Walkin’ The 606

 Bloomingdale Trail from Bloomingdale Ave-4

Last week, when he wasn’t busy crushing beloved Pilsen school buildings, hizzoner Rahm showed up at a photo op to mark the groundbreaking of the Bloomingdale Trail.

The Trail—now officially known as The 606—is a 2.7-mile stretch of elevated, unused Canadian Pacific Railway tracks. About a year from now, after $46 million or so in construction costs, the trail will emerge as a beautiful butterfly. Right now, it’s a homely caterpillar.

Jim Pearson

Jim Pearson

I wanted to check out the scene of this grand airborne park/trail in its “before” stage, so I headed over to Bucktown on Labor Day to see what’s going on up there. My friend, Jim Pearson, played tour guide. He lives just off Bloomingdale Avenue and can see the elevated pathway from his bedroom. He also takes regular hikes along the trail.

“You get hooked on it,” Jim said. “You feel like you’re far away from the city and the streets.”

It did feel like we were on another sphere entirely, once on the trail. Getting up there was half the fun. There are no officially sanctioned, or particularly safe, ingress points right now. We entered just off California and Bloomingdale, through an alley behind an empty lot. Just before getting to the trail “entrance,” we passed a mysterious-looking U.S. Air Force building surrounded by high fences, barbed wire, and a barking guard dog. I assume it’s a secret government installation, hidden away amongst the Chicago bungalows.

Blue Line From Bloomingdale Trail-2There’s a fair amount of garbage in the alley, including a rickety wooden pallet. It turned out this was our stairway to heaven.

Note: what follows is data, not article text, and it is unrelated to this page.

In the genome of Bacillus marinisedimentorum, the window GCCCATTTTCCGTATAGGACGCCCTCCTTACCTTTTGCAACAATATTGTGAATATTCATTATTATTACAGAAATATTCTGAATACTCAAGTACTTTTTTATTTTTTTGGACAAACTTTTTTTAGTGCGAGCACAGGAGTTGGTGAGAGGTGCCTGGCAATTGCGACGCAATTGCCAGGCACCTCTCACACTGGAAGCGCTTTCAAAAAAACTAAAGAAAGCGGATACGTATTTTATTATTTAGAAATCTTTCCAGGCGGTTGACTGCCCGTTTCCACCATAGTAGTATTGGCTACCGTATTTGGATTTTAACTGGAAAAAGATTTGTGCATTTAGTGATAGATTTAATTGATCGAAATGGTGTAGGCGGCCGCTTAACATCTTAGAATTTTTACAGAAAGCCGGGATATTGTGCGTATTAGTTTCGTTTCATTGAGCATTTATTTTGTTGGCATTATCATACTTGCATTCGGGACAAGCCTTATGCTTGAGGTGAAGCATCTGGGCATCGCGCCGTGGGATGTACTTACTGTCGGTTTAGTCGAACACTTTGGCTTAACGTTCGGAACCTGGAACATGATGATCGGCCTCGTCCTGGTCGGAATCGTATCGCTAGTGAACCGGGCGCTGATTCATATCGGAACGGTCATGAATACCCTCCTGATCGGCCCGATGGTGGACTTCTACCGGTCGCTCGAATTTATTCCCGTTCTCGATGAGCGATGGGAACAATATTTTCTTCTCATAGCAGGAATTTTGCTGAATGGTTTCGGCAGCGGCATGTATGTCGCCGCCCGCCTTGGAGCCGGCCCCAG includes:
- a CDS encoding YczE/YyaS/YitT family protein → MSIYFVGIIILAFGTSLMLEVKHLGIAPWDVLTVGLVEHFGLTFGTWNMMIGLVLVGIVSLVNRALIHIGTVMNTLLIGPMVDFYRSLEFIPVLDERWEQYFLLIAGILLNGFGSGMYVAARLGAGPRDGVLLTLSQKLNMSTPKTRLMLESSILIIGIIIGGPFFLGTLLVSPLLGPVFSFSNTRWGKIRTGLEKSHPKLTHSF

“Just climb the pallet and grab the fence, then pull yourself up,” Jim said.

“Is this legal?” I asked. “Or safe?”

He shrugged as if to say, probably neither.

Once up on the trail, you do get a sense that you’re away from the city, or above it, which is truly the case. There were the sounds of the streets, but no cars. We did hear Robin Thicke and Pharrell Williams bleating “Blurred Lines” from a backyard party.

Brian Schmidt and Kojak

Brian Schmidt and Kojak

I saw hipsters, joggers, and two kids in Goth duds who’d never heard of the TV show “Kojak.”

We met a nice gentleman named Brian Schmidt who regularly walks the trail with his rescue Alaskan Malamute, Kojak.

“Every day when we’re out on our walk, he stops and looks up here from the street,” Schmidt said. “I don’t know what we’ll do if they block it off during construction.”

A jogger named Robert, who looked fit as a fiddle, accidentally dropped his driver’s license on the trail. We spotted it, picked it up, and planned to drive it to the address. But amazingly, after 20 minutes, we saw him running back toward us. We flagged him down and gave him his license. He had no idea he’d dropped it but was thrilled an honest person picked it up. High-fives all around.

Who loves you, baby?

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Author: Bill Motchan

Bill Motchan is a writer and photographer, and a former resident of the West Loop. He can be reached at bill@ChicagoArchitecture.org.

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